Making money from a craft makes you a proffesional

Making money from a craft makes you a professional, being an expert means your skilled and gifted with that craft.  If 9 out of 10 people tell you, you’re truly gifted than chances are, you actually are gifted.  If 9 out of 10 people tell you’re your pictures suck than maybe it’s time to reevaluate your goals or direction.  Maybe become a secrete hobbyist or find something you’re good at.  Because that, “1 out of 10 person” kissing your ass, would most likely be your mother who can’t see things clearly about her babies.  You might have a face only a mother could love, and your mama will always tell you, you’re handsome or beautiful. A few other points, Prime lenses are always best for detailed sharpness vs. your “holy trinity” of zooms which are the 16-35, 24-70 and the 70-200 which gives you a lot of ability to do so much more.  I still prefer prime lenses and don’t use my other lenses much other than casual family pictures.

Beautiful models are always better than ugly models

Don’t just use what’s available, go out and scout for top shelf premium models, they’re worth the expense because you elevate your quality to another level and will be respected in your community.  Approach potential subject methodically, politely and make them feel comfortable.  No one likes a creep wanting to take their pictures, so for the love of God look presentable and speak intellectually. Build your network and relationships with people better than you, if you’re the best in your circles you’ll never grow.  Just don’t tell the best guy there this because you might lose him from your circle.  So, open yourself to being taught by others who have more skill.

Find the best camera store in town

Find the best camera store in town and build a relationship with them.  Be exclusive and become an advocate for them and you’ll get connected and most likely sweet deals.   Connections are everything!  When I moved to the Philippines, I found the best camera store in town and just started hitting them for every need I had.  I spent a few years and a lot of money buying from them and trying to meet the owner.  After a while I started taking things personal, like this guy might be an asshole and I started getting secretly and politely resentful that this guy never messaged me back.   I finally met him and it turns out he’s a busy guy, a wife and kids, a couple of business’s and the guy is swamped and some schmuck like me kept trying to contact him.  Eventually we became friends and he has helped me immensely building my gear to where I need it.  He’s actually a really nice guy!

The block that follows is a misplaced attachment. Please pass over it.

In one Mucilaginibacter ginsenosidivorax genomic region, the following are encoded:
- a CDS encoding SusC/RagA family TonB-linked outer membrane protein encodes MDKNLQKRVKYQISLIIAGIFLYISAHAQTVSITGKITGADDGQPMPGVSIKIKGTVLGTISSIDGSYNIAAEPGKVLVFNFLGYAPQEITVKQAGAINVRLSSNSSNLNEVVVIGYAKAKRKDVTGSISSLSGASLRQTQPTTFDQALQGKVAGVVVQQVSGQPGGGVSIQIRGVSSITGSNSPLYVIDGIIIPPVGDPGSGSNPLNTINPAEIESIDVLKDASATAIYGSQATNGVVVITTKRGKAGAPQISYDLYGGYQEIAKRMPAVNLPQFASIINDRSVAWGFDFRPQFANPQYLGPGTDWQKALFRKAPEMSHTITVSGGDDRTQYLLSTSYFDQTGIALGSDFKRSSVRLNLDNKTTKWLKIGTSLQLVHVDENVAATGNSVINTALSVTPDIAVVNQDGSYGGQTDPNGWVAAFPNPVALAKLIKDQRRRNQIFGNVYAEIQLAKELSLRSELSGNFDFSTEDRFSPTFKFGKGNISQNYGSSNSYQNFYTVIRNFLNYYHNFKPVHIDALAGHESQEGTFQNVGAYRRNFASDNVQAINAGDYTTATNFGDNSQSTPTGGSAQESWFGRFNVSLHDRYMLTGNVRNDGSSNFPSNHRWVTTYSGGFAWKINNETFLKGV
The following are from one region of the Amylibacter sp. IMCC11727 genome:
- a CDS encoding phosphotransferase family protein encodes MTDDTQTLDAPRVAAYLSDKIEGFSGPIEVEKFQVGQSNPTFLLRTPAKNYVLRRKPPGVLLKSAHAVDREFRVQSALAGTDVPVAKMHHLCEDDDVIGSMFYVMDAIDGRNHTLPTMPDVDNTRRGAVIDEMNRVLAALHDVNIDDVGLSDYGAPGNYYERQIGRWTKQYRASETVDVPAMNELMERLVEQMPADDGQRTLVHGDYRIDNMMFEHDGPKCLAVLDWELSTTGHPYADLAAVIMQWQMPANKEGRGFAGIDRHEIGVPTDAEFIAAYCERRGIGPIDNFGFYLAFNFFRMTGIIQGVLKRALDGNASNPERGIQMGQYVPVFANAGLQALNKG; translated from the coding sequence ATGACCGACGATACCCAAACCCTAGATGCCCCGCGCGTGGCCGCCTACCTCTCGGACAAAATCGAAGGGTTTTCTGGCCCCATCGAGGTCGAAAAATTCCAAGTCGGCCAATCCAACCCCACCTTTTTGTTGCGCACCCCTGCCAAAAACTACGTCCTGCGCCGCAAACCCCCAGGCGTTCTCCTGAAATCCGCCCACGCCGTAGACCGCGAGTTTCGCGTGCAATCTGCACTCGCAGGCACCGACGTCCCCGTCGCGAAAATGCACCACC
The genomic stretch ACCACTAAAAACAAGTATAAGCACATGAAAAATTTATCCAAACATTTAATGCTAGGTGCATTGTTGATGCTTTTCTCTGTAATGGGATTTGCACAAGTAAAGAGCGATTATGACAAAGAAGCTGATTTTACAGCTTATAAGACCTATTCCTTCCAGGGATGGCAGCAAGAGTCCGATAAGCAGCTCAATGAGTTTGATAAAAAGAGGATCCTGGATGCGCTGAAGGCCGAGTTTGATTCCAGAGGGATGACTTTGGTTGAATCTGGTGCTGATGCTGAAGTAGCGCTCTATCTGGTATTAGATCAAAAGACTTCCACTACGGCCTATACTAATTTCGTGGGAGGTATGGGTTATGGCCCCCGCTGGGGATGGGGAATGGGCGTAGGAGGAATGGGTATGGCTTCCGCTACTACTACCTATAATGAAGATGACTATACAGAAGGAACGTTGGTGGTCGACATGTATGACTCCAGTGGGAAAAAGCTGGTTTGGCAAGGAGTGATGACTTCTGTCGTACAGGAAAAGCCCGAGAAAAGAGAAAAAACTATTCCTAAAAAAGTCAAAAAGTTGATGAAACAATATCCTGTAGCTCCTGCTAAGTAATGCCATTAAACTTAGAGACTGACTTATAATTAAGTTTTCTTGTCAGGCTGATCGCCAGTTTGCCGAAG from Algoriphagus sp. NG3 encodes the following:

Your network is your net worth

Build a business team or creative team when you’re ready, as of now I hate dealing with the business, sales and distribution of my work.  All I really want to do is just be creative and enjoy the art.  For the love of God, manage your own money, because at the end of the day the whole point of having a team is to make you money and help you enjoy the best parts! Never trust someone else to manage your money.  If no one manages your money than no one will be suspect. if money is an issue, find a sucker fresh out of school and offer him an internship at your up and coming fine art exhibit or some honest bullshit your chasing.

Traveling to other countries

Learn the laws where you are visiting, some places you are legally allowed to shoot anyone or anything at anytime as long as it is on the public.  You are not allowed to shoot inside someone’s private residence without their permission.  However, in other countries like the Philippines it is illegal to take someone’s picture without their permission.  Although it would be hard to prove in court that they didn’t give you permission, however in many countries it is rude or illegal to shoot someone without their permission. When you travel as a foreigner, the best advice is to be polite, mind your business, keep your mouth shut and blend in.  When you approach people to take their picture chances are people will always let you.  They get flattered!  Sometimes if you offer them a couple bucks to take their picture they’ll really be interested in countries where a couple of bucks goes along way.

Using my 70-200 to shoot candid portraits